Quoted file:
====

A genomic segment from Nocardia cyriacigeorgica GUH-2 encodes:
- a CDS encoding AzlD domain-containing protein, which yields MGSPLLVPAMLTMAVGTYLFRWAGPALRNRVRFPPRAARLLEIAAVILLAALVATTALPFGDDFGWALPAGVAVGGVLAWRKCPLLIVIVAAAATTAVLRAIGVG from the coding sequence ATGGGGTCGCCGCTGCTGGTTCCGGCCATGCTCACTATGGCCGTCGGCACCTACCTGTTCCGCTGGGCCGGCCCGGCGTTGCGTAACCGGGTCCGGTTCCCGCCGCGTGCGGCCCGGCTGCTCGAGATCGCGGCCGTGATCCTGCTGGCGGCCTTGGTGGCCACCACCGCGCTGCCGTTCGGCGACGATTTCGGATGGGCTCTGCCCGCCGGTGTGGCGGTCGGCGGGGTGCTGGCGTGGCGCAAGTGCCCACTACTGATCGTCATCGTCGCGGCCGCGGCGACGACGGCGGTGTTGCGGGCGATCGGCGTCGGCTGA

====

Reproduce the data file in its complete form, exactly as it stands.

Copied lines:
A genomic segment from Nocardia cyriacigeorgica GUH-2 encodes:
- a CDS encoding AzlD domain-containing protein, which yields MGSPLLVPAMLTMAVGTYLFRWAGPALRNRVRFPPRAARLLEIAAVILLAALVATTALPFGDDFGWALPAGVAVGGVLAWRKCPLLIVIVAAAATTAVLRAIGVG from the coding sequence ATGGGGTCGCCGCTGCTGGTTCCGGCCATGCTCACTATGGCCGTCGGCACCTACCTGTTCCGCTGGGCCGGCCCGGCGTTGCGTAACCGGGTCCGGTTCCCGCCGCGTGCGGCCCGGCTGCTCGAGATCGCGGCCGTGATCCTGCTGGCGGCCTTGGTGGCCACCACCGCGCTGCCGTTCGGCGACGATTTCGGATGGGCTCTGCCCGCCGGTGTGGCGGTCGGCGGGGTGCTGGCGTGGCGCAAGTGCCCACTACTGATCGTCATCGTCGCGGCCGCGGCGACGACGGCGGTGTTGCGGGCGATCGGCGTCGGCTGA